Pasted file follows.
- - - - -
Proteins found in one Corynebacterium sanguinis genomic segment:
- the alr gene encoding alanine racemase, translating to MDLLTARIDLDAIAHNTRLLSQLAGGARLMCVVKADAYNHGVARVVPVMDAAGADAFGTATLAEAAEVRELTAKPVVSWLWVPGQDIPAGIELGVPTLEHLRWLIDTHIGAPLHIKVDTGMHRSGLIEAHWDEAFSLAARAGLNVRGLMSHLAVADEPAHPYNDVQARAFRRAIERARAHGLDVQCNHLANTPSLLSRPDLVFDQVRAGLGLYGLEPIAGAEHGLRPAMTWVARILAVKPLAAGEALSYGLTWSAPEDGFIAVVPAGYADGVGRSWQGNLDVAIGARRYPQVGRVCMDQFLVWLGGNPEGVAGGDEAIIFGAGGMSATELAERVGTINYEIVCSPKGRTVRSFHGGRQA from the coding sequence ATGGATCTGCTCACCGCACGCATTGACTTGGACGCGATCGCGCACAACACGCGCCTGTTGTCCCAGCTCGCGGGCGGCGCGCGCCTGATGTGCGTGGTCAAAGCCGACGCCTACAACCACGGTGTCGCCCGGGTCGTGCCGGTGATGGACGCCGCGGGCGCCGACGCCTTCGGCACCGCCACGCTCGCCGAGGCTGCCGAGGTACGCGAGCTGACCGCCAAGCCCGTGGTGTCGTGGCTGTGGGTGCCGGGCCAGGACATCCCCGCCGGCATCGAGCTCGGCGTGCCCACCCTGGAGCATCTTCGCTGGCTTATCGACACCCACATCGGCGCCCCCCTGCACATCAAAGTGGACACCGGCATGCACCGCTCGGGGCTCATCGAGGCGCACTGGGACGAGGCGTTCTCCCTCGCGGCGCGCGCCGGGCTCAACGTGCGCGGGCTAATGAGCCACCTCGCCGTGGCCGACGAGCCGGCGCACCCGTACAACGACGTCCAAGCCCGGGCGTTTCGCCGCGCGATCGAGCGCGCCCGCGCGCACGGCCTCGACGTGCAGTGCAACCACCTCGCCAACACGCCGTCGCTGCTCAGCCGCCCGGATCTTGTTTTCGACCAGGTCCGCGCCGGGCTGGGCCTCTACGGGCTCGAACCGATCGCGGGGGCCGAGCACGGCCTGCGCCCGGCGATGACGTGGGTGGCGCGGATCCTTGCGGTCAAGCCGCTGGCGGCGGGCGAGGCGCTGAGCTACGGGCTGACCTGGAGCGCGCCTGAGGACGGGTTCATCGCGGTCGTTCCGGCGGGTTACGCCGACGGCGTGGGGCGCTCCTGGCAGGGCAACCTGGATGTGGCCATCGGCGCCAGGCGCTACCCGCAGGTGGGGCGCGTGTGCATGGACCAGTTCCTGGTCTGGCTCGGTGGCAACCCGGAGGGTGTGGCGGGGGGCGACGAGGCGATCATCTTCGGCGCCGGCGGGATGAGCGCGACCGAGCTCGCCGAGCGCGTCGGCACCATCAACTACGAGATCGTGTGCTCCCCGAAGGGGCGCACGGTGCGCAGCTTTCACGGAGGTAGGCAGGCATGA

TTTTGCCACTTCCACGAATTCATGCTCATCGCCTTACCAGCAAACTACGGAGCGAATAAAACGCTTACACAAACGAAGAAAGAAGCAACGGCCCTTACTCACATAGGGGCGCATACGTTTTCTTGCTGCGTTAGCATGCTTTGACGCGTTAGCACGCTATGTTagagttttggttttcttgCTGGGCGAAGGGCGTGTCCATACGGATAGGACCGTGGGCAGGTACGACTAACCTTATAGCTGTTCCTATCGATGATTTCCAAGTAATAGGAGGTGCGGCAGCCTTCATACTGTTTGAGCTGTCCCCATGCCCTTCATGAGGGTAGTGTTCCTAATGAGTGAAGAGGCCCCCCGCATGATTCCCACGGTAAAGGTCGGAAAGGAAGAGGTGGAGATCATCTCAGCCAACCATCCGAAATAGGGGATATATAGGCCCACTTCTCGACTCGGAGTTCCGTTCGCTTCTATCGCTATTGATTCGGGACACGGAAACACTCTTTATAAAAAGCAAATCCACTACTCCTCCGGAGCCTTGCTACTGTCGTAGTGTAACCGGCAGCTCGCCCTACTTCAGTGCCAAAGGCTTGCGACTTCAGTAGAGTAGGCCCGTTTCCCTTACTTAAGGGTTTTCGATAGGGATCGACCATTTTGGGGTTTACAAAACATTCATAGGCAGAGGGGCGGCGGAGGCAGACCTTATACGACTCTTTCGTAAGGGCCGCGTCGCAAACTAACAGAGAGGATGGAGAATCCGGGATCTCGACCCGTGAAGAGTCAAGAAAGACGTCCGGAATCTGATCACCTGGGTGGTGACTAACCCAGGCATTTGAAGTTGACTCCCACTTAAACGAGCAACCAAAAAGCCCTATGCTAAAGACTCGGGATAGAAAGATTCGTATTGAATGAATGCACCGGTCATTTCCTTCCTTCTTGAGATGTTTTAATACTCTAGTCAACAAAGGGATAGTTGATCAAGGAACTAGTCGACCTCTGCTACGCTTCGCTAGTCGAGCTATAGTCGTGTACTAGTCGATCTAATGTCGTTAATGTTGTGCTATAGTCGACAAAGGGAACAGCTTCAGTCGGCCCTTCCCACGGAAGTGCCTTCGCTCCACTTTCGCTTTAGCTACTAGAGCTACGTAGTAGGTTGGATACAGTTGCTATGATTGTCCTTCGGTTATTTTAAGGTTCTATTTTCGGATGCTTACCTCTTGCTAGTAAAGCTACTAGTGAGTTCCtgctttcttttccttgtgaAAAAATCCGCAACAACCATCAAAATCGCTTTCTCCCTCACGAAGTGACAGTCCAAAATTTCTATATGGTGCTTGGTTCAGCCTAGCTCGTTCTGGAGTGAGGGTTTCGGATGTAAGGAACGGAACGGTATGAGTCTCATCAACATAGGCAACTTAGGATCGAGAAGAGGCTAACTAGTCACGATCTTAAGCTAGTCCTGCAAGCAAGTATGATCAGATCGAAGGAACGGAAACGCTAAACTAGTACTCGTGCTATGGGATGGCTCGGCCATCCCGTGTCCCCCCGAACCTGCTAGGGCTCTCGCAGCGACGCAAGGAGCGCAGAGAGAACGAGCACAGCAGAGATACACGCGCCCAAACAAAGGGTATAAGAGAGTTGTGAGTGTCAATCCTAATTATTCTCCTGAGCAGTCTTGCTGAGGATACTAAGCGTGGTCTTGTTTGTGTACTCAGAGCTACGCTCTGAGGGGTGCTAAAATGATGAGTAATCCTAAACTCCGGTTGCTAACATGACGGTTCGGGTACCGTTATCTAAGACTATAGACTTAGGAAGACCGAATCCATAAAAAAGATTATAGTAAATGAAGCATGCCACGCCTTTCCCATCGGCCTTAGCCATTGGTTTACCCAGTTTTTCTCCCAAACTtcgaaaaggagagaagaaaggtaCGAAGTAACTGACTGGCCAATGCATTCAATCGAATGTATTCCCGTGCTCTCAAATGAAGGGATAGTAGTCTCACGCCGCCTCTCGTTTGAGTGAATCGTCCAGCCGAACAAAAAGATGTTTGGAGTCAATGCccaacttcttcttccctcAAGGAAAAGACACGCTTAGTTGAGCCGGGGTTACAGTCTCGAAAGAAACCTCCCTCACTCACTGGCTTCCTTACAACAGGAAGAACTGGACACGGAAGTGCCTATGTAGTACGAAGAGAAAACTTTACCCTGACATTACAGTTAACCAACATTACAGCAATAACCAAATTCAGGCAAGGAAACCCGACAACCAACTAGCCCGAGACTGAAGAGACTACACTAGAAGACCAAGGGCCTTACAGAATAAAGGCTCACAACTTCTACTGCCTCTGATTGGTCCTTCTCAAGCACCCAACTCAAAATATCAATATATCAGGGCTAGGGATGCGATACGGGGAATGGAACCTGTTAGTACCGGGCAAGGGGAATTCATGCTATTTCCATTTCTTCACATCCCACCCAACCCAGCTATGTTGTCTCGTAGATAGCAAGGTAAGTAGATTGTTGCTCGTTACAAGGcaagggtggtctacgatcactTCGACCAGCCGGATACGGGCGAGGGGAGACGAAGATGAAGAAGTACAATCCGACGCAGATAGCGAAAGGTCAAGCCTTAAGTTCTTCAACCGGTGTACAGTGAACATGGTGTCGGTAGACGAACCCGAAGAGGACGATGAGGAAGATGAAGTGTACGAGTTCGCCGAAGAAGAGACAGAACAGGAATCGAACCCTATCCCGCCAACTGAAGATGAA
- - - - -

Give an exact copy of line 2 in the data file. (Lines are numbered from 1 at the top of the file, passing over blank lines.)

- the alr gene encoding alanine racemase, translating to MDLLTARIDLDAIAHNTRLLSQLAGGARLMCVVKADAYNHGVARVVPVMDAAGADAFGTATLAEAAEVRELTAKPVVSWLWVPGQDIPAGIELGVPTLEHLRWLIDTHIGAPLHIKVDTGMHRSGLIEAHWDEAFSLAARAGLNVRGLMSHLAVADEPAHPYNDVQARAFRRAIERARAHGLDVQCNHLANTPSLLSRPDLVFDQVRAGLGLYGLEPIAGAEHGLRPAMTWVARILAVKPLAAGEALSYGLTWSAPEDGFIAVVPAGYADGVGRSWQGNLDVAIGARRYPQVGRVCMDQFLVWLGGNPEGVAGGDEAIIFGAGGMSATELAERVGTINYEIVCSPKGRTVRSFHGGRQA from the coding sequence ATGGATCTGCTCACCGCACGCATTGACTTGGACGCGATCGCGCACAACACGCGCCTGTTGTCCCAGCTCGCGGGCGGCGCGCGCCTGATGTGCGTGGTCAAAGCCGACGCCTACAACCACGGTGTCGCCCGGGTCGTGCCGGTGATGGACGCCGCGGGCGCCGACGCCTTCGGCACCGCCACGCTCGCCGAGGCTGCCGAGGTACGCGAGCTGACCGCCAAGCCCGTGGTGTCGTGGCTGTGGGTGCCGGGCCAGGACATCCCCGCCGGCATCGAGCTCGGCGTGCCCACCCTGGAGCATCTTCGCTGGCTTATCGACACCCACATCGGCGCCCCCCTGCACATCAAAGTGGACACCGGCATGCACCGCTCGGGGCTCATCGAGGCGCACTGGGACGAGGCGTTCTCCCTCGCGGCGCGCGCCGGGCTCAACGTGCGCGGGCTAATGAGCCACCTCGCCGTGGCCGACGAGCCGGCGCACCCGTACAACGACGTCCAAGCCCGGGCGTTTCGCCGCGCGATCGAGCGCGCCCGCGCGCACGGCCTCGACGTGCAGTGCAACCACCTCGCCAACACGCCGTCGCTGCTCAGCCGCCCGGATCTTGTTTTCGACCAGGTCCGCGCCGGGCTGGGCCTCTACGGGCTCGAACCGATCGCGGGGGCCGAGCACGGCCTGCGCCCGGCGATGACGTGGGTGGCGCGGATCCTTGCGGTCAAGCCGCTGGCGGCGGGCGAGGCGCTGAGCTACGGGCTGACCTGGAGCGCGCCTGAGGACGGGTTCATCGCGGTCGTTCCGGCGGGTTACGCCGACGGCGTGGGGCGCTCCTGGCAGGGCAACCTGGATGTGGCCATCGGCGCCAGGCGCTACCCGCAGGTGGGGCGCGTGTGCATGGACCAGTTCCTGGTCTGGCTCGGTGGCAACCCGGAGGGTGTGGCGGGGGGCGACGAGGCGATCATCTTCGGCGCCGGCGGGATGAGCGCGACCGAGCTCGCCGAGCGCGTCGGCACCATCAACTACGAGATCGTGTGCTCCCCGAAGGGGCGCACGGTGCGCAGCTTTCACGGAGGTAGGCAGGCATGA